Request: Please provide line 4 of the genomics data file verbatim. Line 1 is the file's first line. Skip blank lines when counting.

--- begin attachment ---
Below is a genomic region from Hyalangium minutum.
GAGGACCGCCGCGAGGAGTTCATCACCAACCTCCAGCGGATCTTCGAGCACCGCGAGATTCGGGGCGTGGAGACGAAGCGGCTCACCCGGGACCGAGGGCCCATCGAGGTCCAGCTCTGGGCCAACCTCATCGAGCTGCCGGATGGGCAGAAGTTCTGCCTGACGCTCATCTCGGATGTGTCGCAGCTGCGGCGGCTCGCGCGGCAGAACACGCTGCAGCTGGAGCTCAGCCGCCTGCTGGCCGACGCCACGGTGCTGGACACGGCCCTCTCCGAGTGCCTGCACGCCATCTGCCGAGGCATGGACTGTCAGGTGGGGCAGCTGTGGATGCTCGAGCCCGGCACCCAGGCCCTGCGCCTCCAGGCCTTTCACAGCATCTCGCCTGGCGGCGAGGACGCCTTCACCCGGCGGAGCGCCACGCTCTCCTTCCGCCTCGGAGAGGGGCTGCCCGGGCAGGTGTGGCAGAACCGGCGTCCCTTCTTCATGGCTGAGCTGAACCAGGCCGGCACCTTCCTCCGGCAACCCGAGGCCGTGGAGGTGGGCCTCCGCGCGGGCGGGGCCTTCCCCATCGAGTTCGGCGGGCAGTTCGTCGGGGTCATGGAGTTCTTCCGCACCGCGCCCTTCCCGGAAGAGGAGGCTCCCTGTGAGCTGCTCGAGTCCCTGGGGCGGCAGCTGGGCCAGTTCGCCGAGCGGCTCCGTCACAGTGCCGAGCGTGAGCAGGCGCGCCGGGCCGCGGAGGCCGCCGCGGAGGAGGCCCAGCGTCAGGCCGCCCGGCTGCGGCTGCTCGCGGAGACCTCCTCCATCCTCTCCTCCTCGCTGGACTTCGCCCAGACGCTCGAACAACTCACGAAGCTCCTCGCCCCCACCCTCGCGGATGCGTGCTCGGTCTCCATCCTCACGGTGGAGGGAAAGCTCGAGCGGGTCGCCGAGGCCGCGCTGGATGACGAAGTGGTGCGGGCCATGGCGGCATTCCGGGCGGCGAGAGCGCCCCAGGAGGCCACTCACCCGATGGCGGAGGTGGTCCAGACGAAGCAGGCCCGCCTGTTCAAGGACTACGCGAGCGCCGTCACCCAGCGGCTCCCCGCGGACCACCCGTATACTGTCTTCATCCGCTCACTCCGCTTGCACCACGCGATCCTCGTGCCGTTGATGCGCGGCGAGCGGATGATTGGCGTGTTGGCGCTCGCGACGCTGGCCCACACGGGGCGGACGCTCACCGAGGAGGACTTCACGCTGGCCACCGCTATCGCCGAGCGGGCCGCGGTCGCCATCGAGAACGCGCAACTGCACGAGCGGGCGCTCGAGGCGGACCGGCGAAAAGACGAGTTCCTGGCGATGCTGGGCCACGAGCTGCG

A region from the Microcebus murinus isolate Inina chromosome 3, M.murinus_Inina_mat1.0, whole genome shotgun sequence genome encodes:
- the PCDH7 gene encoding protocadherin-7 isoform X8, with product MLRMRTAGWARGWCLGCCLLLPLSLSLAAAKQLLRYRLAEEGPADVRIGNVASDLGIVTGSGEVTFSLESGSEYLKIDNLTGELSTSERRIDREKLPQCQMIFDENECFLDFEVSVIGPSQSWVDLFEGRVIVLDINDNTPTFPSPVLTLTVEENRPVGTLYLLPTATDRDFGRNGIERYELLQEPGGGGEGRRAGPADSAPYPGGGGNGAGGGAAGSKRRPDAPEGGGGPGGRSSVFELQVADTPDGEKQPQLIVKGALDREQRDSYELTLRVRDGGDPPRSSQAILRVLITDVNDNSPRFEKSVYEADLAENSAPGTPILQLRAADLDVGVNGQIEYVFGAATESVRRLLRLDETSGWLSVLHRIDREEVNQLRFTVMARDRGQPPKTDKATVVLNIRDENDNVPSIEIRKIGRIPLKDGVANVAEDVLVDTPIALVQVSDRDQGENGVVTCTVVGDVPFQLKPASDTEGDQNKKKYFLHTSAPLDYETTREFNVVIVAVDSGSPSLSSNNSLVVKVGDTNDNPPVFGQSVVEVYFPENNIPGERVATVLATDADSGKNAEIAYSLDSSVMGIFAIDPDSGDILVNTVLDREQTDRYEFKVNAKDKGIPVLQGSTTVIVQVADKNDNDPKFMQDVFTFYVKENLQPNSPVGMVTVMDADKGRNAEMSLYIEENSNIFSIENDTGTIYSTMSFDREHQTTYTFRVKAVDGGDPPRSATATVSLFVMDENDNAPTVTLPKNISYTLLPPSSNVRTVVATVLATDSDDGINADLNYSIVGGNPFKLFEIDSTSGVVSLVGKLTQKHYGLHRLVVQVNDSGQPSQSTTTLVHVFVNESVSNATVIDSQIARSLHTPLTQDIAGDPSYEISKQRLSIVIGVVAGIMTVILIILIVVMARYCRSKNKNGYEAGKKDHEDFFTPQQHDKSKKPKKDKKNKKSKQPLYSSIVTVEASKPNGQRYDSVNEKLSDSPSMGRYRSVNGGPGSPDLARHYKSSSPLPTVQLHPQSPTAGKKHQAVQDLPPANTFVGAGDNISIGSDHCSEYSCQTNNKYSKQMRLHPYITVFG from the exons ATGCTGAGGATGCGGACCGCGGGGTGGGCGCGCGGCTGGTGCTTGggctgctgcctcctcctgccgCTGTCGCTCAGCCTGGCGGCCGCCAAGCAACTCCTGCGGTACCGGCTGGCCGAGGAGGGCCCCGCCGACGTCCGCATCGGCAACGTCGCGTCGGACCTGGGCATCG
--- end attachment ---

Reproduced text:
- the PCDH7 gene encoding protocadherin-7 isoform X8, with product MLRMRTAGWARGWCLGCCLLLPLSLSLAAAKQLLRYRLAEEGPADVRIGNVASDLGIVTGSGEVTFSLESGSEYLKIDNLTGELSTSERRIDREKLPQCQMIFDENECFLDFEVSVIGPSQSWVDLFEGRVIVLDINDNTPTFPSPVLTLTVEENRPVGTLYLLPTATDRDFGRNGIERYELLQEPGGGGEGRRAGPADSAPYPGGGGNGAGGGAAGSKRRPDAPEGGGGPGGRSSVFELQVADTPDGEKQPQLIVKGALDREQRDSYELTLRVRDGGDPPRSSQAILRVLITDVNDNSPRFEKSVYEADLAENSAPGTPILQLRAADLDVGVNGQIEYVFGAATESVRRLLRLDETSGWLSVLHRIDREEVNQLRFTVMARDRGQPPKTDKATVVLNIRDENDNVPSIEIRKIGRIPLKDGVANVAEDVLVDTPIALVQVSDRDQGENGVVTCTVVGDVPFQLKPASDTEGDQNKKKYFLHTSAPLDYETTREFNVVIVAVDSGSPSLSSNNSLVVKVGDTNDNPPVFGQSVVEVYFPENNIPGERVATVLATDADSGKNAEIAYSLDSSVMGIFAIDPDSGDILVNTVLDREQTDRYEFKVNAKDKGIPVLQGSTTVIVQVADKNDNDPKFMQDVFTFYVKENLQPNSPVGMVTVMDADKGRNAEMSLYIEENSNIFSIENDTGTIYSTMSFDREHQTTYTFRVKAVDGGDPPRSATATVSLFVMDENDNAPTVTLPKNISYTLLPPSSNVRTVVATVLATDSDDGINADLNYSIVGGNPFKLFEIDSTSGVVSLVGKLTQKHYGLHRLVVQVNDSGQPSQSTTTLVHVFVNESVSNATVIDSQIARSLHTPLTQDIAGDPSYEISKQRLSIVIGVVAGIMTVILIILIVVMARYCRSKNKNGYEAGKKDHEDFFTPQQHDKSKKPKKDKKNKKSKQPLYSSIVTVEASKPNGQRYDSVNEKLSDSPSMGRYRSVNGGPGSPDLARHYKSSSPLPTVQLHPQSPTAGKKHQAVQDLPPANTFVGAGDNISIGSDHCSEYSCQTNNKYSKQMRLHPYITVFG from the exons ATGCTGAGGATGCGGACCGCGGGGTGGGCGCGCGGCTGGTGCTTGggctgctgcctcctcctgccgCTGTCGCTCAGCCTGGCGGCCGCCAAGCAACTCCTGCGGTACCGGCTGGCCGAGGAGGGCCCCGCCGACGTCCGCATCGGCAACGTCGCGTCGGACCTGGGCATCG